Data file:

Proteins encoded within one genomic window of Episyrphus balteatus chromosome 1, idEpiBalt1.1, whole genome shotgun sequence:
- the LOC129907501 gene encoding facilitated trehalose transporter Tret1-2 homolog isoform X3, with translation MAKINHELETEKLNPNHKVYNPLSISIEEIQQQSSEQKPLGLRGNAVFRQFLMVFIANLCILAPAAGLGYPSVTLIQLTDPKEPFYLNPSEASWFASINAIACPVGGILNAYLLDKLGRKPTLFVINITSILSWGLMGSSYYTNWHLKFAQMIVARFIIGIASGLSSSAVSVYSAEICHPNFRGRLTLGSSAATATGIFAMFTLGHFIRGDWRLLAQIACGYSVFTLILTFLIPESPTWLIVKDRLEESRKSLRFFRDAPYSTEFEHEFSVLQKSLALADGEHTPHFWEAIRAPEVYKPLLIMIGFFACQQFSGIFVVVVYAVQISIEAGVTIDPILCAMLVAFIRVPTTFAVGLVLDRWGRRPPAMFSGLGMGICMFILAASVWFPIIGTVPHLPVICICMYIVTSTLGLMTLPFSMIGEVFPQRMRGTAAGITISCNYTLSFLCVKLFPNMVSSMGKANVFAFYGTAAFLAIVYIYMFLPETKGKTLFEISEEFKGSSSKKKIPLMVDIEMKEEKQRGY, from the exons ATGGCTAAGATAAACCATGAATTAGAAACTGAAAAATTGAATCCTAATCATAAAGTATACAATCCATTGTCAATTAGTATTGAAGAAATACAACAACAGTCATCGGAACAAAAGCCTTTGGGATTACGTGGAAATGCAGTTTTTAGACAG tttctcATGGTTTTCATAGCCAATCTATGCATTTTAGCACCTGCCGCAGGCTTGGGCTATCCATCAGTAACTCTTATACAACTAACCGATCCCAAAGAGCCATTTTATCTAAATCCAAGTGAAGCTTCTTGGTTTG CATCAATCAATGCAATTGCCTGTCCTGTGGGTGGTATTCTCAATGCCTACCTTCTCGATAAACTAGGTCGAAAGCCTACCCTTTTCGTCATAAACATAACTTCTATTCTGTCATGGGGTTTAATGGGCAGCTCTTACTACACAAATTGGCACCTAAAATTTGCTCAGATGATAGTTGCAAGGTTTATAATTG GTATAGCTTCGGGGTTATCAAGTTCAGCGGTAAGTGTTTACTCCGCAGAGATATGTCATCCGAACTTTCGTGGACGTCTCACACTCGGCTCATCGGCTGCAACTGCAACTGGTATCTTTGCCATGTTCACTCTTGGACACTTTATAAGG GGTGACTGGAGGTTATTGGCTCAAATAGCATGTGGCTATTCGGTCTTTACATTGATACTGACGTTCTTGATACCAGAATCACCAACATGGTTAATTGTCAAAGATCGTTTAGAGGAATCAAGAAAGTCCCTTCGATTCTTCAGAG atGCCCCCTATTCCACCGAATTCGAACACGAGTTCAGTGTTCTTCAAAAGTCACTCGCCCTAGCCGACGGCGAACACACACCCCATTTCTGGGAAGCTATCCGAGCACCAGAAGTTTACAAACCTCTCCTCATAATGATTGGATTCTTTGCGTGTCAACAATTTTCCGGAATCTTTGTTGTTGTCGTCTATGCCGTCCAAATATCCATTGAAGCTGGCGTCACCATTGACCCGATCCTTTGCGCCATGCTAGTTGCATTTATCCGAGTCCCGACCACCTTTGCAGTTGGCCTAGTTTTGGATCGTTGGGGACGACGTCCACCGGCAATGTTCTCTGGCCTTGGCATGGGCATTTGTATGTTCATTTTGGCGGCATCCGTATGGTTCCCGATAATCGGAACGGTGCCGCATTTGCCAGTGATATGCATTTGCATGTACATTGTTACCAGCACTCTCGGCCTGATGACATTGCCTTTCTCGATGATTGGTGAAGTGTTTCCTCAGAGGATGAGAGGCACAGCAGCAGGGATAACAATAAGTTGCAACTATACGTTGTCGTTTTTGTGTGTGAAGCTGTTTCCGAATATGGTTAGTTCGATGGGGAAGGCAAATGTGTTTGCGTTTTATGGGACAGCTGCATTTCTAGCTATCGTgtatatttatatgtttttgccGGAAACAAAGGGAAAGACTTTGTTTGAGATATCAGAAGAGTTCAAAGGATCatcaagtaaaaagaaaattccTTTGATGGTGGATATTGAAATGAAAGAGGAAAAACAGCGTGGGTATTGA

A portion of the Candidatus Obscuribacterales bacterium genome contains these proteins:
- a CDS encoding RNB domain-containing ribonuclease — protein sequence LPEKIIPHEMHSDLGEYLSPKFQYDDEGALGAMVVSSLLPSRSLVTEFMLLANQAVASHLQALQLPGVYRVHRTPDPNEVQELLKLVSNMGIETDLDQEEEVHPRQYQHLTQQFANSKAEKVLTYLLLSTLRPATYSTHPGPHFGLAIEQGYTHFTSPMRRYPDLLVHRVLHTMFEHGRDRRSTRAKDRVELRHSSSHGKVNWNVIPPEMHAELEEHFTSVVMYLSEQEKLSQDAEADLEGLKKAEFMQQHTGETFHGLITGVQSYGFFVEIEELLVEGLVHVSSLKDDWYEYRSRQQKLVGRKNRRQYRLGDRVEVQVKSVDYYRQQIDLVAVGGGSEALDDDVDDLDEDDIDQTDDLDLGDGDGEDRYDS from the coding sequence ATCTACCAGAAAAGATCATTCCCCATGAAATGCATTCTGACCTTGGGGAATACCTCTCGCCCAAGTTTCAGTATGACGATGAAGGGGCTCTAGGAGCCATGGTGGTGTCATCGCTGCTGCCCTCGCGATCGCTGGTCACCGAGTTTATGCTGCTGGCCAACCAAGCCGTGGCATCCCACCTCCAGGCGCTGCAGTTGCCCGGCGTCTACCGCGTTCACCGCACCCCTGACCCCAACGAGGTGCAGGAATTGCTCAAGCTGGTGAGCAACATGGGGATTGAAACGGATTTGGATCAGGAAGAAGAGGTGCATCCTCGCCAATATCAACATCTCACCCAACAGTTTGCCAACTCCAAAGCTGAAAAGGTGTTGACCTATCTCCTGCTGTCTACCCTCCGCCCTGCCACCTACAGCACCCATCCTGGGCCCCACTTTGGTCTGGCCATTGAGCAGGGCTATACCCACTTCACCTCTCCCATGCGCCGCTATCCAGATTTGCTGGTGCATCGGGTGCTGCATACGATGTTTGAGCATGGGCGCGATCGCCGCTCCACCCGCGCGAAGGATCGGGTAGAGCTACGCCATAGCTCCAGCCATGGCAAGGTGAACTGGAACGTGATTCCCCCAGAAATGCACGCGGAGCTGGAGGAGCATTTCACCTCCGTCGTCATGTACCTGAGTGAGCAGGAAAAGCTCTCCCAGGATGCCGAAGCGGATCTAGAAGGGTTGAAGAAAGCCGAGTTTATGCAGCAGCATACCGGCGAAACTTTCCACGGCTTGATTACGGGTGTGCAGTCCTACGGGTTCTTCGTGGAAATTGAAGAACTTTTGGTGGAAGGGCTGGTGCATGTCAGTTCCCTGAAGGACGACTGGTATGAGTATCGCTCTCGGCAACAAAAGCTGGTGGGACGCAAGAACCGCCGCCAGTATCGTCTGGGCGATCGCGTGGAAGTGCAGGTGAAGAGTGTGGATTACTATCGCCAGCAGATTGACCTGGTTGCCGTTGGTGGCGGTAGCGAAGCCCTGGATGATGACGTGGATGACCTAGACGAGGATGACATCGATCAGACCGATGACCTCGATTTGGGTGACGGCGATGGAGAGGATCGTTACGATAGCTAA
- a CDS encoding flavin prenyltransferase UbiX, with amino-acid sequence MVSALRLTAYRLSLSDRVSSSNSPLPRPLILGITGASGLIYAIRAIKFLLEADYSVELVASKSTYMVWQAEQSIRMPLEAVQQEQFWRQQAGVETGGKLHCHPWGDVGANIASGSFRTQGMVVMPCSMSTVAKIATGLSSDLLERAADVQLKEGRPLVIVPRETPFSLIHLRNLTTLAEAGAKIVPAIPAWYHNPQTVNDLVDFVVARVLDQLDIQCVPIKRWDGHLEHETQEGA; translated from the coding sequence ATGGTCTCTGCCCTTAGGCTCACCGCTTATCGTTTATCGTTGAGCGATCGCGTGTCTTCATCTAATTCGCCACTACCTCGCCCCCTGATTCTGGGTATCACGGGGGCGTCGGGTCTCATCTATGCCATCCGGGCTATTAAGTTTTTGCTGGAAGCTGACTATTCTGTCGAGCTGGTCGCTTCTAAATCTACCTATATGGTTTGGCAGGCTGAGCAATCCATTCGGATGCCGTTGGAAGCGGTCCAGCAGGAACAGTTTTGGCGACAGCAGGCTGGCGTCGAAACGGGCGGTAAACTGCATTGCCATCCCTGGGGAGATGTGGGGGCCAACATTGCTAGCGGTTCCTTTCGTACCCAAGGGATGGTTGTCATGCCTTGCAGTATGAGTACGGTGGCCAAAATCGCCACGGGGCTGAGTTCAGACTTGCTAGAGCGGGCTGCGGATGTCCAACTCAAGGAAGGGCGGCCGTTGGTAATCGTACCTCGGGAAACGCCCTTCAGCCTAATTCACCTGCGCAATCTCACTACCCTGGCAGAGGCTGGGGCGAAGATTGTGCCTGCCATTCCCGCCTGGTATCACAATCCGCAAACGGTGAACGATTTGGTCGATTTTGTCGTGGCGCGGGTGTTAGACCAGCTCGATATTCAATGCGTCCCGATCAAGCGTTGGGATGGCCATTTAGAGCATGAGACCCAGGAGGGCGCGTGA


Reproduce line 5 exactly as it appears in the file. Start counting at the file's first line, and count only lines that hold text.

- a CDS encoding flavin prenyltransferase UbiX, with amino-acid sequence MVSALRLTAYRLSLSDRVSSSNSPLPRPLILGITGASGLIYAIRAIKFLLEADYSVELVASKSTYMVWQAEQSIRMPLEAVQQEQFWRQQAGVETGGKLHCHPWGDVGANIASGSFRTQGMVVMPCSMSTVAKIATGLSSDLLERAADVQLKEGRPLVIVPRETPFSLIHLRNLTTLAEAGAKIVPAIPAWYHNPQTVNDLVDFVVARVLDQLDIQCVPIKRWDGHLEHETQEGA; translated from the coding sequence ATGGTCTCTGCCCTTAGGCTCACCGCTTATCGTTTATCGTTGAGCGATCGCGTGTCTTCATCTAATTCGCCACTACCTCGCCCCCTGATTCTGGGTATCACGGGGGCGTCGGGTCTCATCTATGCCATCCGGGCTATTAAGTTTTTGCTGGAAGCTGACTATTCTGTCGAGCTGGTCGCTTCTAAATCTACCTATATGGTTTGGCAGGCTGAGCAATCCATTCGGATGCCGTTGGAAGCGGTCCAGCAGGAACAGTTTTGGCGACAGCAGGCTGGCGTCGAAACGGGCGGTAAACTGCATTGCCATCCCTGGGGAGATGTGGGGGCCAACATTGCTAGCGGTTCCTTTCGTACCCAAGGGATGGTTGTCATGCCTTGCAGTATGAGTACGGTGGCCAAAATCGCCACGGGGCTGAGTTCAGACTTGCTAGAGCGGGCTGCGGATGTCCAACTCAAGGAAGGGCGGCCGTTGGTAATCGTACCTCGGGAAACGCCCTTCAGCCTAATTCACCTGCGCAATCTCACTACCCTGGCAGAGGCTGGGGCGAAGATTGTGCCTGCCATTCCCGCCTGGTATCACAATCCGCAAACGGTGAACGATTTGGTCGATTTTGTCGTGGCGCGGGTGTTAGACCAGCTCGATATTCAATGCGTCCCGATCAAGCGTTGGGATGGCCATTTAGAGCATGAGACCCAGGAGGGCGCGTGA